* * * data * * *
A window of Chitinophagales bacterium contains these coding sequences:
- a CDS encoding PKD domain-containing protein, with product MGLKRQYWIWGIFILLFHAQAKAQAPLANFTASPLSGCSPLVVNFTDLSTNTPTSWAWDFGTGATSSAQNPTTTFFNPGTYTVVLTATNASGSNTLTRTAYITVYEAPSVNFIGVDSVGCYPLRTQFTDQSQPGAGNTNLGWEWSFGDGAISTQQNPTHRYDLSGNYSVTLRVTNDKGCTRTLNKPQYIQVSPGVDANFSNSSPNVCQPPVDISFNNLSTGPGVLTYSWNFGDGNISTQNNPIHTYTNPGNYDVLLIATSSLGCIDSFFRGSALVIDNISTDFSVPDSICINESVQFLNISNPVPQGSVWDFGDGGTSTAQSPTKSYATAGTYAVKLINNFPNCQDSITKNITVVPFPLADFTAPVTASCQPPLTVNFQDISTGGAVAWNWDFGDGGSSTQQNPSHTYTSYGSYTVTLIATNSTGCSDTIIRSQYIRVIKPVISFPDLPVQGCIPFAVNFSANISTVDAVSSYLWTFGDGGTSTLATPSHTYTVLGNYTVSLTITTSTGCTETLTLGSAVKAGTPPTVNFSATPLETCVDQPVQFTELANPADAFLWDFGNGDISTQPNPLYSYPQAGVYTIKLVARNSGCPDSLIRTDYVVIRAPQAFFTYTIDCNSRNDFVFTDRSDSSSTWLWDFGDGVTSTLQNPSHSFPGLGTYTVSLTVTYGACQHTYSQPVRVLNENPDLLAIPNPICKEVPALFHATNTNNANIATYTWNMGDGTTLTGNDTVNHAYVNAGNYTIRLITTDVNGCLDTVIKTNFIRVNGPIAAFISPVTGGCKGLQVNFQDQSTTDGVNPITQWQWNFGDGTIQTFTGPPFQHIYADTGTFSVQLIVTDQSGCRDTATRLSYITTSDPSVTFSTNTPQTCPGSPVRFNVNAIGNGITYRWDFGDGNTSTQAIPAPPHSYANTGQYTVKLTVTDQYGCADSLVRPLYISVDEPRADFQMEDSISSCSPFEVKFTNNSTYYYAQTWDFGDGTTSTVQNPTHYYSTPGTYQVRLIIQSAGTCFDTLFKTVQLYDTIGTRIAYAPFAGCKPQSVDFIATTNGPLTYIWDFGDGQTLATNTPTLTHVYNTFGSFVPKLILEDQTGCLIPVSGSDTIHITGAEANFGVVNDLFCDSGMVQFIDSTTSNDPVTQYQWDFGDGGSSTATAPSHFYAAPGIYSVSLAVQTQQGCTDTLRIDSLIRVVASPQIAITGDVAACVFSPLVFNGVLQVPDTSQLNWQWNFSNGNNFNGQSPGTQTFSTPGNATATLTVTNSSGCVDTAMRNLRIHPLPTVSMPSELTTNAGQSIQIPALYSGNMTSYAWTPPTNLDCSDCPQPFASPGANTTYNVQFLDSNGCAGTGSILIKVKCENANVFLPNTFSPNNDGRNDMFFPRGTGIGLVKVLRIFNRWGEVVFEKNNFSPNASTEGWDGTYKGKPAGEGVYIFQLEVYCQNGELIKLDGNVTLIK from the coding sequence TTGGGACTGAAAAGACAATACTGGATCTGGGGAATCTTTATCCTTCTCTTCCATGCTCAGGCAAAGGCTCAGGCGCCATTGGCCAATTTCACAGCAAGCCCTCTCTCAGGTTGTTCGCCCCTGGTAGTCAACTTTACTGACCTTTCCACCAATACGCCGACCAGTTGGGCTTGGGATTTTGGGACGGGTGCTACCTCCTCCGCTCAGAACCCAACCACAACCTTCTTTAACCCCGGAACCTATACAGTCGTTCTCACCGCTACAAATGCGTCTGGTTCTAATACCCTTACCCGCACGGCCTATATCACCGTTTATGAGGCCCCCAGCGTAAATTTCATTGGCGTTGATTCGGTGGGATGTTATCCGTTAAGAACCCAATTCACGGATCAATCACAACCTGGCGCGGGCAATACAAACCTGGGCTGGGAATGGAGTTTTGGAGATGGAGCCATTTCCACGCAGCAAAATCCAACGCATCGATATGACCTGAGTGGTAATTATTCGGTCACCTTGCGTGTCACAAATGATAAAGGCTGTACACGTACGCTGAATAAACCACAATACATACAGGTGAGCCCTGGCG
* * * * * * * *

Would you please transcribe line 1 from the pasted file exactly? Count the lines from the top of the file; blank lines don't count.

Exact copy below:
A window of Chitinophagales bacterium contains these coding sequences: